Saturday, April 6, 2013

F is for Flying - images of America

Travel to the United States aboard the flying kangaroo (aka QANTAS) isn't for anyone who gets twitchy after oh, around 7 hours cooped up next to coughing, farting, irritated adults, cuddling whinging, coughing, farting, screaming and/or vomiting toddlers. By the time you're nudging 10 hours it's become quite tedious. And at the 14 hour mark you've either entered a Zen state or ....

It's not fun, not even mildly entertaining, no matter how many movies you can watch without going stark raving mad. It's amazing how long you can make a meal last and how you can entertain yourself with the dinky pre-packed items before even that loses its appeal!
.....

Flying flags on private properties is something that is relatively rare in Australia. A few businesses might have an Australian flag out, the local council could have the state flag, the aboriginal flag and possibly the Australian, or a local flag flying, but you sometimes wonder if it's simply so they can have something to lower to half mast on sombre occasions.



Sometimes you'll see the flags of different countries flying, and know that the occupants of that home were born somewhere else. There could be a pirate flag on a beach hut, a footy team flag, but more commonly, nothing at all.





In the United States, flag flying appears to be the norm, not the exception. Some flags are large and attention grabbing, some small and tucked discretely into verandah posts. In my more jet lagged moments, I imagined some confused people could use the flag to remind themselves where they live. They might wake up in the morning and say, "Now, let's see, where am I?" "Hmm, I'll look out the window and see what flag is flying." "Oh, yes, of course, silly me, it's the United States! Thank goodness I had the forethought to put the flag out!" Or could it be along the lines of "Whew, thankfully I'm not in .... (insert name of undesirable country here), what a relief!"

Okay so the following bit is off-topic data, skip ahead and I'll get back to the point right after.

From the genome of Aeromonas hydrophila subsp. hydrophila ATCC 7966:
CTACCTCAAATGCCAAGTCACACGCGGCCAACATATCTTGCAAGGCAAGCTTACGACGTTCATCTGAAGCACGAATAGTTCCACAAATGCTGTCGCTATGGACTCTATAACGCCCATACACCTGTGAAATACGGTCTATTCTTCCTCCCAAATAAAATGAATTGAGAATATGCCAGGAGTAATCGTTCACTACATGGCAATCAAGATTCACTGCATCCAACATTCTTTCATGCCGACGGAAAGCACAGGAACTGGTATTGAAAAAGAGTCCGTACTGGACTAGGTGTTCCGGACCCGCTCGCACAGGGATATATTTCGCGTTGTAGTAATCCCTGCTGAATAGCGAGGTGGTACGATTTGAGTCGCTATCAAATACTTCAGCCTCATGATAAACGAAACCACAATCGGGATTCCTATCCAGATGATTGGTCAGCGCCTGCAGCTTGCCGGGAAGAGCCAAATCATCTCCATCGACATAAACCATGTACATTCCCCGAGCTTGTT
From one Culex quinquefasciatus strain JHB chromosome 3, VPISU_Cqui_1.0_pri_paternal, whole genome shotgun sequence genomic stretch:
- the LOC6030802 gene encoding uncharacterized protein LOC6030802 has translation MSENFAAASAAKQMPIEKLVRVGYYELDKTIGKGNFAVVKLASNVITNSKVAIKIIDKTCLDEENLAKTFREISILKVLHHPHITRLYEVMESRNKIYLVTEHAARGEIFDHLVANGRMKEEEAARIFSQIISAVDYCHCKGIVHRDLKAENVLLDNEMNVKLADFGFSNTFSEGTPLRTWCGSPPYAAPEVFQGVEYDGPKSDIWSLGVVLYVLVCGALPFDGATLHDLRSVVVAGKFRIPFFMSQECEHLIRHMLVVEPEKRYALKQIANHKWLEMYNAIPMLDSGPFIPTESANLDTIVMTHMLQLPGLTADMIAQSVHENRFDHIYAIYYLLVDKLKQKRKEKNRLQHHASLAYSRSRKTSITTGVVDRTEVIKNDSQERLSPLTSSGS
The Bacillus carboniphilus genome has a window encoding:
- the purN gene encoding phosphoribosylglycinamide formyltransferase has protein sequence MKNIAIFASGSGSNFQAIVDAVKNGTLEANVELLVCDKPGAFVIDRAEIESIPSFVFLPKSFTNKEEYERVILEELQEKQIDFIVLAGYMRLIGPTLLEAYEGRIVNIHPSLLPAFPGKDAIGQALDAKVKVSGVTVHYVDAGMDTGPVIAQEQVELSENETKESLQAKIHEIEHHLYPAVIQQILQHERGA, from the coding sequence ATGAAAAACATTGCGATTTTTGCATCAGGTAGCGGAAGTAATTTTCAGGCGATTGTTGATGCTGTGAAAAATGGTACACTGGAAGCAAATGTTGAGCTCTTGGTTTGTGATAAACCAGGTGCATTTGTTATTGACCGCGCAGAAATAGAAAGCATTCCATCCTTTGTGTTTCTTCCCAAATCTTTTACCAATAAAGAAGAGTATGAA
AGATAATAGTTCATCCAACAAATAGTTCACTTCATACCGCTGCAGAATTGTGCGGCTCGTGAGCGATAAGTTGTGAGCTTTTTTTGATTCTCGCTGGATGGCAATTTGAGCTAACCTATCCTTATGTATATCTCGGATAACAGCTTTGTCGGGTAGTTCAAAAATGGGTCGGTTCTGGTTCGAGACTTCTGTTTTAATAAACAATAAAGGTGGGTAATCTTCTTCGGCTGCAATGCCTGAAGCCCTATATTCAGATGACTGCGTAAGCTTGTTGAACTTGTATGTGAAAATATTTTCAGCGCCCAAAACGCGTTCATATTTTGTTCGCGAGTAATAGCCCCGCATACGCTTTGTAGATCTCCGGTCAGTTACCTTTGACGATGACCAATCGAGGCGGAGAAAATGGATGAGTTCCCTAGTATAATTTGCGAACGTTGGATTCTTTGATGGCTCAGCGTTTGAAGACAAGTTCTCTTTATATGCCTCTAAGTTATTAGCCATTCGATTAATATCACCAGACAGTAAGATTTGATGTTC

As a patriotic expression showing that you're proud of your country, it's really rather lovely .... unless that is, if you choose not to have one fluttering in the breeze and some people assume that means you're not proud. That wouldn't be good at all.

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2 comments:

Hilary Melton-Butcher said...

Hi Sue .. I hate long air journeys and train journeys - decided I don't like people!

Your description is perfect! Still we get there quickly .. and I'd rather not have walked as they did in the old days ... and my legs wouldn't reach over a horse now?!!!

Enuff sed ... cheers Hilary

Sue Travers said...

Hilary, I can relate to your comment about not liking people - it's when we're in close proximity that I really dislike it! So many people cough and sneeze in a confined space (aka a plane) without covering their mouths UGH.